“Men are continually applauded for being ambitious and powerful and successful, but women who display these same traits often pay a social penalty. Female accomplishments come at a cost”.

At this cost, women are forced to deal with the “leadership ambition gap”. The idea that women who choose to be ambitious are often viewed very differently, Hillary Clinton being a prime example. There have been quite a few books written about Hillary focused on just how ambitious she is/was and how she should be viewed unfavorably for her actions. This gap is a very serious problem because without females wanting to break the barriers and willing to be seen as strong or ambitious then pay gaps, occupational stereotypes and in some places, basic civil rights will continue to be moot points.

“Fear is at the root of so many of the barriers that women face. Fear of not being liked. Fear of making the wrong choice. Fear of drawing negative attention. Fear of overreaching. Fear of being judged. Fear of failure. And the holy trinity of fear: the fear of being a bad mother/wife/daughter.”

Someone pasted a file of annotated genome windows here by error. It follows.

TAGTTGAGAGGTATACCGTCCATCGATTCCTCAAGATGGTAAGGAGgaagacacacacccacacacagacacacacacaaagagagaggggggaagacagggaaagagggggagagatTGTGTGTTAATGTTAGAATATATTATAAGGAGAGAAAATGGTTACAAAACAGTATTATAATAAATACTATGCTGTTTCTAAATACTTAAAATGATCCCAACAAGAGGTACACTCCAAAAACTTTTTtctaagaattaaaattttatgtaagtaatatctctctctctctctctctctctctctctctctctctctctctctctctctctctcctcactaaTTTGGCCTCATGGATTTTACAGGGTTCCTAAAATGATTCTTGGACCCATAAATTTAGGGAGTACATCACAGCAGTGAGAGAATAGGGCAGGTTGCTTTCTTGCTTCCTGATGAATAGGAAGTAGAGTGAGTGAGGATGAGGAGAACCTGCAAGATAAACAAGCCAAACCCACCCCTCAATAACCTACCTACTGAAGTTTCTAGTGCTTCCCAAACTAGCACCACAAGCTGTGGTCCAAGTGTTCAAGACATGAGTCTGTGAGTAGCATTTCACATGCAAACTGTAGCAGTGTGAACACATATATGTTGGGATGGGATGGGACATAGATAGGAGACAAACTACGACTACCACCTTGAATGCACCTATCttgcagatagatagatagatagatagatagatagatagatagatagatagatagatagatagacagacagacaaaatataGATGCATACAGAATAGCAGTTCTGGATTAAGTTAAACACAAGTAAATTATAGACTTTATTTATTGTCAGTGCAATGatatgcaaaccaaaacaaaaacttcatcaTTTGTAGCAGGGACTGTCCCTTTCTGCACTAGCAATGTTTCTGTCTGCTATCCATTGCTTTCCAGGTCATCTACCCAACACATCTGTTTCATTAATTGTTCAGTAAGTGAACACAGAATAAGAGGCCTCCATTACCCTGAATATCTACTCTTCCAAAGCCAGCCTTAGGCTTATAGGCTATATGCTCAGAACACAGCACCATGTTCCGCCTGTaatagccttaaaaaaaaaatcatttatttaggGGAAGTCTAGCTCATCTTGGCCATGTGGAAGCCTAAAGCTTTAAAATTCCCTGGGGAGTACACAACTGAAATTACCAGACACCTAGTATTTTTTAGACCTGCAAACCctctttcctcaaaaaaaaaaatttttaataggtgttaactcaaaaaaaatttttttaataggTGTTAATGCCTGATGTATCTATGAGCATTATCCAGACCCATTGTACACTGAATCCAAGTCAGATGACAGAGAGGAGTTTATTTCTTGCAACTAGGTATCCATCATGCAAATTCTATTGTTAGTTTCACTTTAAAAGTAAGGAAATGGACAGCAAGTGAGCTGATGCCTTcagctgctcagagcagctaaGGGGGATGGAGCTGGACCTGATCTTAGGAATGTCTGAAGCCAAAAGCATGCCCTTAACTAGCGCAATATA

All of these statements touch on fears that I personally have felt, and even though I am not a mother, I can only imagine the pressure that is on the women who are. These fears seem to be more prominent in Morocco because of the lack of working women. One of the biggest fears seems to surround the idea of being an unmarried woman. The desire to marry is so resolute that, even with the tenacious women that I know, it is a topic that is constantly brought up. Often after meeting me, it is determined I am better off because I am married. I haven’t yet asked why, but the nod of approval always leaves me feeling strange and asking what they would really think about me if I was unmarried. It is also very strange to many Moroccan women that I do not yet have children, and sometimes saying “inshallah, mn b3d” (God willing, later) just does not cut it. These questions resonate the focus on a woman needing a role in the home to be justified in society.